Rep. Trent Franks of Arizona is expected to resign

Thursday , December 07, 2017 - 5:01 PM

Mike DeBonis

(c) 2017, The Washington Post.

WASHINGTON - Rep. Trent Franks, an Arizona Republican who is among the most conservative members of the House, is expected to resign his seat as soon as Thursday, according to a GOP member and an aide familiar with his plans.

Leaving the House floor Thursday, Franks did not confirm or deny those plans, telling reporters that he would put out a statement later in the day.

While Franks was on the floor Thursday voting on a stopgap funding bill and other measures, he appeared to be consoled by a number of fellow Republicans. At one point, Franks and four colleagues locked arms and bowed their heads in an apparent prayer.

Franks was poised to issue a statement Thursday night saying he wouldresign effective Jan. 31, according to a person familiar with his plans who spoke on the condition of anonymity because they were not authorized to publicly discuss the situation.

Roll Call first reported on Franks’ expected resignation.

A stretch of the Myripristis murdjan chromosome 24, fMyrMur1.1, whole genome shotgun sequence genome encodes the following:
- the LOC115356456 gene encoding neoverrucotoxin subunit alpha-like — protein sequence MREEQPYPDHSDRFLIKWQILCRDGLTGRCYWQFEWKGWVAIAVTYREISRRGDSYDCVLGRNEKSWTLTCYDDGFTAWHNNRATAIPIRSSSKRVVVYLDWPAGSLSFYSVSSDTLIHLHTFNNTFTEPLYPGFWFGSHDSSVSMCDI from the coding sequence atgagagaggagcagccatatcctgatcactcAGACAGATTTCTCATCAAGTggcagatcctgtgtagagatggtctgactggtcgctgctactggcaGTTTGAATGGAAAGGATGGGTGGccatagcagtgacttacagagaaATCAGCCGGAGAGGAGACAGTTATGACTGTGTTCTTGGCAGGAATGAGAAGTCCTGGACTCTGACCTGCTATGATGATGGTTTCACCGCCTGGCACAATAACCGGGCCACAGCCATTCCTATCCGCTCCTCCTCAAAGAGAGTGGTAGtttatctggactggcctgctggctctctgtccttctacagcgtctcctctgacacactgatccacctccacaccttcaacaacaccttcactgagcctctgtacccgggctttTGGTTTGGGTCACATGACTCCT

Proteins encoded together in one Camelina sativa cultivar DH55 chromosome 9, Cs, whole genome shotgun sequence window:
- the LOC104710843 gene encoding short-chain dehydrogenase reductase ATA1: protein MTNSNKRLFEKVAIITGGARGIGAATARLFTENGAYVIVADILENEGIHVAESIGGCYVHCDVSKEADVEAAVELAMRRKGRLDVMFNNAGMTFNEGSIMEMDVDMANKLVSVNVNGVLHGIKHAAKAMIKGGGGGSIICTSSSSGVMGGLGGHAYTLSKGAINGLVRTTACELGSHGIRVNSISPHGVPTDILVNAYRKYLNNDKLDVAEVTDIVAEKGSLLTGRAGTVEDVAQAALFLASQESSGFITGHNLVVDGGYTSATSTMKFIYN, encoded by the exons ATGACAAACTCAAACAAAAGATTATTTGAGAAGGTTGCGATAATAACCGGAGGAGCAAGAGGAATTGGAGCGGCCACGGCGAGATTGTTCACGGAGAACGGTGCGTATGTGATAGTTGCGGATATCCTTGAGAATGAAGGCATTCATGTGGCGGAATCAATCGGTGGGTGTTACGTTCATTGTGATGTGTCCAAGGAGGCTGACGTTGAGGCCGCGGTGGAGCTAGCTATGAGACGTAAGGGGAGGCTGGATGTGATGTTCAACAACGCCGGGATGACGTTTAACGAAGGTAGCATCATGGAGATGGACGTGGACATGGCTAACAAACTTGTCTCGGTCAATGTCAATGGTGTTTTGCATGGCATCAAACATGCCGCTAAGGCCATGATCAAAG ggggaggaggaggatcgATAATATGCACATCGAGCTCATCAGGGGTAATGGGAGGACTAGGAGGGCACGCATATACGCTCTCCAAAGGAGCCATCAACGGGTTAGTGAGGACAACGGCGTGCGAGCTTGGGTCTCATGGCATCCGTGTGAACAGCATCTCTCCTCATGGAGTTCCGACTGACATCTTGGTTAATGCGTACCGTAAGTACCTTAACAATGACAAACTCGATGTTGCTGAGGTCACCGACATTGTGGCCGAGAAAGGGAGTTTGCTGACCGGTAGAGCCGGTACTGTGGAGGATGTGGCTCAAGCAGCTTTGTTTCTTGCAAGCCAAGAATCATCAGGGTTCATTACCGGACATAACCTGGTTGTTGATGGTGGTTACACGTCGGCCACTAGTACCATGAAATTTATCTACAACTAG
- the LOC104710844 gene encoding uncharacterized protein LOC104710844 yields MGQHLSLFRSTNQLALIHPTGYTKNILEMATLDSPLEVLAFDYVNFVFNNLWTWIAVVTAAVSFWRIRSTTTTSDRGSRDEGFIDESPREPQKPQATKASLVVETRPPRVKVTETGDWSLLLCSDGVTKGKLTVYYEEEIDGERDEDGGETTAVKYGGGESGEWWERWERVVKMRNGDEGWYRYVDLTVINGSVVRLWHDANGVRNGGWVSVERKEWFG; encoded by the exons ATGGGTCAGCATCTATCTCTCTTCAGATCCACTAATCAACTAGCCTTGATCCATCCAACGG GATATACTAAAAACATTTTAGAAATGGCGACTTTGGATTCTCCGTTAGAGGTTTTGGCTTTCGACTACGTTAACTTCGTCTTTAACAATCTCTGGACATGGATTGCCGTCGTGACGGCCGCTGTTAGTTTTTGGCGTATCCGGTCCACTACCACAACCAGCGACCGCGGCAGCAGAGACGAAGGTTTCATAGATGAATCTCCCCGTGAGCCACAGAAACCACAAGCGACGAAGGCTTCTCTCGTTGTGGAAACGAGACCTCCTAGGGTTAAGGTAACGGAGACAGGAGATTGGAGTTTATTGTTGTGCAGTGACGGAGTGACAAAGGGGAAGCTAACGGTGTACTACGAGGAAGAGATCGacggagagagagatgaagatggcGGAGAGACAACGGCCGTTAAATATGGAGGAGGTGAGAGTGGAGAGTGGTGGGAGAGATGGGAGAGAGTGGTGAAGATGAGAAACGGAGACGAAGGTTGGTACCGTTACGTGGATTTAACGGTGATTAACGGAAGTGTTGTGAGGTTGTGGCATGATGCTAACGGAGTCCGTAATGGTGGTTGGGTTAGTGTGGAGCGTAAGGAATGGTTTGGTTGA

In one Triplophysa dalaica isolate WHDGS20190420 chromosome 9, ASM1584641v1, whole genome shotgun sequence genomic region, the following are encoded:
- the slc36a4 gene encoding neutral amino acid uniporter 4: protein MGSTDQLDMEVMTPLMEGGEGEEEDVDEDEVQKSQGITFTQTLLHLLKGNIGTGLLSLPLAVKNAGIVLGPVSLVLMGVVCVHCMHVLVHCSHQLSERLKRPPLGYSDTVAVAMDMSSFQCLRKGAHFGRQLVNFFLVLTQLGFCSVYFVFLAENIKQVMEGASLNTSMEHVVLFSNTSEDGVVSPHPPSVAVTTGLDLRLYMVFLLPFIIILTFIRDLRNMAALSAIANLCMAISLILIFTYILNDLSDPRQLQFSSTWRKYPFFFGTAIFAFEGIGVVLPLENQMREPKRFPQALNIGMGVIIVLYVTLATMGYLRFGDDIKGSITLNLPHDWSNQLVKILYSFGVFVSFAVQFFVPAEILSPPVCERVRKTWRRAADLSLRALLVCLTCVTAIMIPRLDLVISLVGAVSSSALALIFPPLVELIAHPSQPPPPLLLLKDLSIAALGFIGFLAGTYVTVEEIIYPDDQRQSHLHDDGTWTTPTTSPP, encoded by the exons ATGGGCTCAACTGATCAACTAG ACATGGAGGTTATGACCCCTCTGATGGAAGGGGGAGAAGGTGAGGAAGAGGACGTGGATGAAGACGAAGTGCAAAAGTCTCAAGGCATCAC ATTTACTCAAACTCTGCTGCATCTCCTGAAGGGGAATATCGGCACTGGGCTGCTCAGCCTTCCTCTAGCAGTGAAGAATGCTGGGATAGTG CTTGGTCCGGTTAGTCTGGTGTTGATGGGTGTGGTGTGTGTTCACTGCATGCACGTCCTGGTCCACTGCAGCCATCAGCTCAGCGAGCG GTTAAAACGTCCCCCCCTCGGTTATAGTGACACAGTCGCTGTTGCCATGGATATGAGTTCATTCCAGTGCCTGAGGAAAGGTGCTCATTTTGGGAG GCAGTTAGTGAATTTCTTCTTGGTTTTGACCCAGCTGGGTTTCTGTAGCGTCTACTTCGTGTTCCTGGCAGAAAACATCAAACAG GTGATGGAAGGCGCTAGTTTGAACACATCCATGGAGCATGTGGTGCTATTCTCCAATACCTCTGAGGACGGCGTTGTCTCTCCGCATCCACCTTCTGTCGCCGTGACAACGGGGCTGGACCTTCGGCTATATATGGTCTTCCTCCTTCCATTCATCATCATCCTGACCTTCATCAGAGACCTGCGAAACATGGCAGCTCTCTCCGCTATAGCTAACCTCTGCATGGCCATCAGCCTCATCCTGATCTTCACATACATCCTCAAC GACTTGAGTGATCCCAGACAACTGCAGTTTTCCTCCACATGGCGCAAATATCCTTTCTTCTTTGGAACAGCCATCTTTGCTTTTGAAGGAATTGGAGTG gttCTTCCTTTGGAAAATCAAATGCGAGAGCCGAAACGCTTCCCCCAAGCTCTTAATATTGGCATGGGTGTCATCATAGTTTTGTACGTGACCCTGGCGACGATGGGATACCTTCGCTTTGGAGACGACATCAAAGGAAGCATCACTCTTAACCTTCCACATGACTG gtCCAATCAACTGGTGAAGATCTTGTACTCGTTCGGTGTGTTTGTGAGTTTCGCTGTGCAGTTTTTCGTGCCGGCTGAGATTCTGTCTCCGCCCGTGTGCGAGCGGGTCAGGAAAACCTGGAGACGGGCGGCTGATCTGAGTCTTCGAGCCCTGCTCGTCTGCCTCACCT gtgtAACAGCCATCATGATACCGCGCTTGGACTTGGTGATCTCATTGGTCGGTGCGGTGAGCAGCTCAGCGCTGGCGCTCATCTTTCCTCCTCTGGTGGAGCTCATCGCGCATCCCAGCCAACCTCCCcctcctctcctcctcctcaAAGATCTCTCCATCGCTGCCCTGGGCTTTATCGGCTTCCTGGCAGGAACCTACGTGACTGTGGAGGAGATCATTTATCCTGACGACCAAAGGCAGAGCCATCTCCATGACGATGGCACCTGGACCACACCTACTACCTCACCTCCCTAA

Franks has served in the House since 2003 and is known as a fierce opponent of legal abortion, recently sponsoring a bill banning abortions after 20-week gestation that passed the House. He is also an outspoken critic of the Senate’s filibuster rule, blaming it for blocking numerous conservative bills.

Franks is also a member of the House Freedom Caucus, a hard-right faction that has often clashed with Republican leaders.

He considered a run for Senate in 2012, dropping out suddenly in a manner that fueled speculation in Arizona political circles about a potential issues with his personal life. But no revelations were aired in the aftermath of the decision, and Franks went on to assume the chairmanship of a House Judiciary subcommittee.

Names of potential successors in Franks’s deeply Republican District west of Phoenix include Kimberly Yee, a state representative currently running for state treasurer, and Phil Lovas, a former state representative, according to multiple Arizona GOP operatives.

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The Washington Post’s Ed O’Keefe contributed to this report.

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